But I don’t like new bad guy Rogol Zaar, and I especially don’t like the cheap heat Bendis is trying to build by making him the guy who blew up Krypton. I already said in my review of issue one that I don’t like the idea of Krypton not having been destroyed by Kryptonian hubris, but even beyond that… How many times in the last 30 years have we seen a writer try to prop up a lame-ass new villain by ret-conning him into the hero’s past? It’s been done to death, and I’m kind of disappointed to see it happening again here, in a book that I otherwise like quite a bit.
Now, this isn’t a final judgment. Bendis has three more issues to make Rogol Zaar interesting enough to take the curse off that whole ret-conning angle, and he may yet do it. Issue one hinted at some pretty interesting motivations, and if Bendis explores those, I might wind up liking this asshole in spite of myself, bullshit ret-con and bad character design be damned.
What happens in issue three isn’t doing him any favors, though.
SPOILERS lie ahead, so you may want to skip ahead a bit if you don’t wanna know. I’ll post a big “END OF SPOILERS” alert so you know when it’s safe to continue.
But if you don’t care about that… In issue three, Rogol Zaar breaks into the Fortress of Solitude and destroys the Bottle City of Kandor, with the implication that everyone inside is dead.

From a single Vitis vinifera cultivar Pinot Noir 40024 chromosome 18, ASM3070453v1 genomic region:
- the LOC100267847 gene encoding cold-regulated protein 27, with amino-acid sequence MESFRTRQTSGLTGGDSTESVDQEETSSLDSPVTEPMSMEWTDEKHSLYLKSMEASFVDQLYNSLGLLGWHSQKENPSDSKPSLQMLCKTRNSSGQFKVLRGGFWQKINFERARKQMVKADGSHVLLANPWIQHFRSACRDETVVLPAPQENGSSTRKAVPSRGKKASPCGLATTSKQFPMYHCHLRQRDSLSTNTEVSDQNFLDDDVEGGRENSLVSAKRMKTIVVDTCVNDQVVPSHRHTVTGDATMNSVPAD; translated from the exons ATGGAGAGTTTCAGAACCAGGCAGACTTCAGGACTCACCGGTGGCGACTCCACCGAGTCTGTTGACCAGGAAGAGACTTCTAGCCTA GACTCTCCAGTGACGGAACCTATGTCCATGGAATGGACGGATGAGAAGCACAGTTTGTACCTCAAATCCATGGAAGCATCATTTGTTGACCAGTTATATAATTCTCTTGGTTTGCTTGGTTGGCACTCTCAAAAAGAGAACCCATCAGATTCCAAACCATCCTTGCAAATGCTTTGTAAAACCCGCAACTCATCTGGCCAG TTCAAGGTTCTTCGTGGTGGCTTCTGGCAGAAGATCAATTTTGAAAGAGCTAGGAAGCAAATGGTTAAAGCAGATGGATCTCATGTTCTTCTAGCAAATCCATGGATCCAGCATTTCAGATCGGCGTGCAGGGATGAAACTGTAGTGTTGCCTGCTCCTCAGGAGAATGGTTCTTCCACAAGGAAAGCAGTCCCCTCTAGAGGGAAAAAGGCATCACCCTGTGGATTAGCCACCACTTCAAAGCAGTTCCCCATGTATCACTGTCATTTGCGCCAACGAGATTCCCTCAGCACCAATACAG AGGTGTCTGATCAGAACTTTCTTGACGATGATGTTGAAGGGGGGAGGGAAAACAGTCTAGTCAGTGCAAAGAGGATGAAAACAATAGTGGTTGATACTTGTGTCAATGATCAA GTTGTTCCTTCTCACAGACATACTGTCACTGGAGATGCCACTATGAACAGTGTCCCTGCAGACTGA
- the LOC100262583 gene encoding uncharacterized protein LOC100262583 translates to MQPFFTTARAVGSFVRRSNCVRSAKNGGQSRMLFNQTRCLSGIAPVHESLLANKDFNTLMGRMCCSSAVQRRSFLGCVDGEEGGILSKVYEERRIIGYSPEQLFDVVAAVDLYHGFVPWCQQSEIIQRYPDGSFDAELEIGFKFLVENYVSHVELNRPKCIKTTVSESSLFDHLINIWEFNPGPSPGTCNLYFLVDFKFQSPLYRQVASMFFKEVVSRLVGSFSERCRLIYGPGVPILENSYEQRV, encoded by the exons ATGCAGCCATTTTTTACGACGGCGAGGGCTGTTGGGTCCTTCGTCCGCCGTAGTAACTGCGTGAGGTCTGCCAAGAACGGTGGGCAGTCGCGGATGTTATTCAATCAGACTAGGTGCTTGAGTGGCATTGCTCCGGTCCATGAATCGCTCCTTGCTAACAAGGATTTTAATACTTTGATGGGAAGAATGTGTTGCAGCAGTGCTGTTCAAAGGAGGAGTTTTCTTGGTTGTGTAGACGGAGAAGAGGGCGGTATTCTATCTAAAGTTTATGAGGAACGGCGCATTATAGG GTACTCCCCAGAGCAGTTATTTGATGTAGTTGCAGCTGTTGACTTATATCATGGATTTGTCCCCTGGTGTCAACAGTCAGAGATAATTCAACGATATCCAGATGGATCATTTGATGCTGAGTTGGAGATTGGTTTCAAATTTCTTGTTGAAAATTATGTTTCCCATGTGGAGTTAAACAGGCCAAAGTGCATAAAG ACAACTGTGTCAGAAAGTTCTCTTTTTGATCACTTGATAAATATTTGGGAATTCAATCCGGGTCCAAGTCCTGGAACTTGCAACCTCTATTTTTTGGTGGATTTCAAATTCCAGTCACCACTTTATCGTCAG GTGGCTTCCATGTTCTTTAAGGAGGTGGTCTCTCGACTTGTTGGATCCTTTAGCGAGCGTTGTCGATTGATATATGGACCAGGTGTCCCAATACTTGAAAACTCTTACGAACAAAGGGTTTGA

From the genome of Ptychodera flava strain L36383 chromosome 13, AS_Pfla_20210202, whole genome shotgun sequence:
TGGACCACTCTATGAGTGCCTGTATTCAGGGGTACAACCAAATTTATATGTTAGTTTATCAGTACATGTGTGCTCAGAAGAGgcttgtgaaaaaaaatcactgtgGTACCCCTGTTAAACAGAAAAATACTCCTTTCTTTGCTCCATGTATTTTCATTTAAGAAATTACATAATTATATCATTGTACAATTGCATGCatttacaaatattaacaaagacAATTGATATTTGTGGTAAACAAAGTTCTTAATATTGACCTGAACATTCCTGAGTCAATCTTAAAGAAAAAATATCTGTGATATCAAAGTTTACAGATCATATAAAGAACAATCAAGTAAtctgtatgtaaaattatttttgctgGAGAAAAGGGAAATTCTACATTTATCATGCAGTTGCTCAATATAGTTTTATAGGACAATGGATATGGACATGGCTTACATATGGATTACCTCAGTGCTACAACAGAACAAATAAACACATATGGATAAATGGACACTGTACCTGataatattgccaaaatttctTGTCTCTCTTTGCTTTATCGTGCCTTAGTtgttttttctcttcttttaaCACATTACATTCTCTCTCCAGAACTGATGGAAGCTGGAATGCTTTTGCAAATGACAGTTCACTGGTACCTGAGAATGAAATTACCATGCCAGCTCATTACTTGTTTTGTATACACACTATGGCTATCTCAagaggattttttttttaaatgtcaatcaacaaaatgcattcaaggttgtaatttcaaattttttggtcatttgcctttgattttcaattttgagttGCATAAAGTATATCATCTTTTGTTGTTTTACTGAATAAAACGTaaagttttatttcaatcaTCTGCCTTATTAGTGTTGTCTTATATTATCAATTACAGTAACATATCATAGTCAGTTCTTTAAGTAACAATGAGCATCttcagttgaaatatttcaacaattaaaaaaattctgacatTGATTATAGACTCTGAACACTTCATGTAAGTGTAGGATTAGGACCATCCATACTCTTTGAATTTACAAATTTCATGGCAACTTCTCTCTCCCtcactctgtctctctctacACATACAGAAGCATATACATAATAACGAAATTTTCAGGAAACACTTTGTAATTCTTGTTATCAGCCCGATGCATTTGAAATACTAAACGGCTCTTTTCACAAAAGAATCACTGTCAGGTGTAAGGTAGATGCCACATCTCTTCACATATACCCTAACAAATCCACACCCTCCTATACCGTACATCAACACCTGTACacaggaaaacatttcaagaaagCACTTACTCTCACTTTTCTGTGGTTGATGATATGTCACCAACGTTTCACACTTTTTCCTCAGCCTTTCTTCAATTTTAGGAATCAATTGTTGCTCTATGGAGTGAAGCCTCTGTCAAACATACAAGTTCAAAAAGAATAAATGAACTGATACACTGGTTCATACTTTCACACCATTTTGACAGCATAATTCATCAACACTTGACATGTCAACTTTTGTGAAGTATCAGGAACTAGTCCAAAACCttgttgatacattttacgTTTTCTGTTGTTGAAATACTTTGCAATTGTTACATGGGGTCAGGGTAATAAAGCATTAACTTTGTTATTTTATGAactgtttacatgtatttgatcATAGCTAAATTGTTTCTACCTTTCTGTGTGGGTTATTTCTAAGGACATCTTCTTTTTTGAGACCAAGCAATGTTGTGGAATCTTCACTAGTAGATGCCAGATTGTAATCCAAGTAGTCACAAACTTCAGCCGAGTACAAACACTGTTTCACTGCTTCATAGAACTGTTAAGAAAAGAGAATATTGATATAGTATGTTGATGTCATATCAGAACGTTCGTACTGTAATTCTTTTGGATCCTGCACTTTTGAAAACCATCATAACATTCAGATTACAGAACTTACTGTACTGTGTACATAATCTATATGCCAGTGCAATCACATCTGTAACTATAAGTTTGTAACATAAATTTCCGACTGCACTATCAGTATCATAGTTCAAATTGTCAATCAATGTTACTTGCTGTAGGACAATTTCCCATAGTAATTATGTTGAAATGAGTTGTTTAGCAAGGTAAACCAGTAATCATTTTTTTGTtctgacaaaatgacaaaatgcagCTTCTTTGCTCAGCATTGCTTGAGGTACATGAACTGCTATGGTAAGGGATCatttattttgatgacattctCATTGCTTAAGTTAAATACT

This is another one of those modern comics writing tricks that bugs the hell out of me. It’s that thing where they try to pop sales by destroying some small-but-beloved part of the hero’s life, just to prove that the stakes are REALLY SERIOUS THIS TIME, YOU GUYS! It’s the sort of thing that can be quite effective, if it’s handled correctly, with the proper dramatic weight at exactly the right point in the story. But it’s been done so poorly, so many times, that it’s hard to pull it off without it seeming like cheap sensationalism. And Bendis didn’t earn this one. Since that scene in issue one when we saw Rogol Zaar’s epic despair at being told he couldn’t kill all the Kryptonians legally…
…his story’s been kinda flat. He hates Krypton, for reasons that we kind of vaguely halfway understand. But there’s nothing else. His discovery of the Fortress is unexplained, and nearly wordless. Issue three artist Ryan Sook does a decent enough job of conveying Zaar’s shock and dismay upon finding this monument to this thing he hates…
…but we don’t know enough about him yet to really feel anything along with him. So he finds Kandor, he (somehow) knows exactly what it is, and we know what he’s going to do to it. But we (or I, at least) don’t really care. I mean, obviously I care a little, or else I wouldn’t be going on so long about why I think it was a bad idea to have him destroy it. But the dramatics of the moment don’t function. It doesn’t get under my skin that I know what’s about to happen. I don’t despair for Superman finding it, even though I know it’s going to hurt when he does. The whole thing’s just too rote, too matter of fact. Too “I’ve read this story before.” So I don’t respond to it the way I should.
**END OF SPOILERS!**
You know what I do respond to, though? That bitchy Daily Planet gossip columnist pressing Clark Kent for the scoop on what happened to Lois Lane!
That’s touchy stuff! That, I feel! I also feel Perry White’s despair at the state of the newspaper business.
(And that GORgeous unannounced Steve Rude fill-in art doesn’t hurt, either. Rude drew half of issue two, on what I can only assume was an insanely tight deadline, and it’s easily the best art in the series to date.)
But I’m fascinated by the arson sub-plot, too, and by Superman’s ruminations on what it’s like to BE SUPERMAN, and the joyous chaos of the newsroom, and… and… ALL THAT STUFF!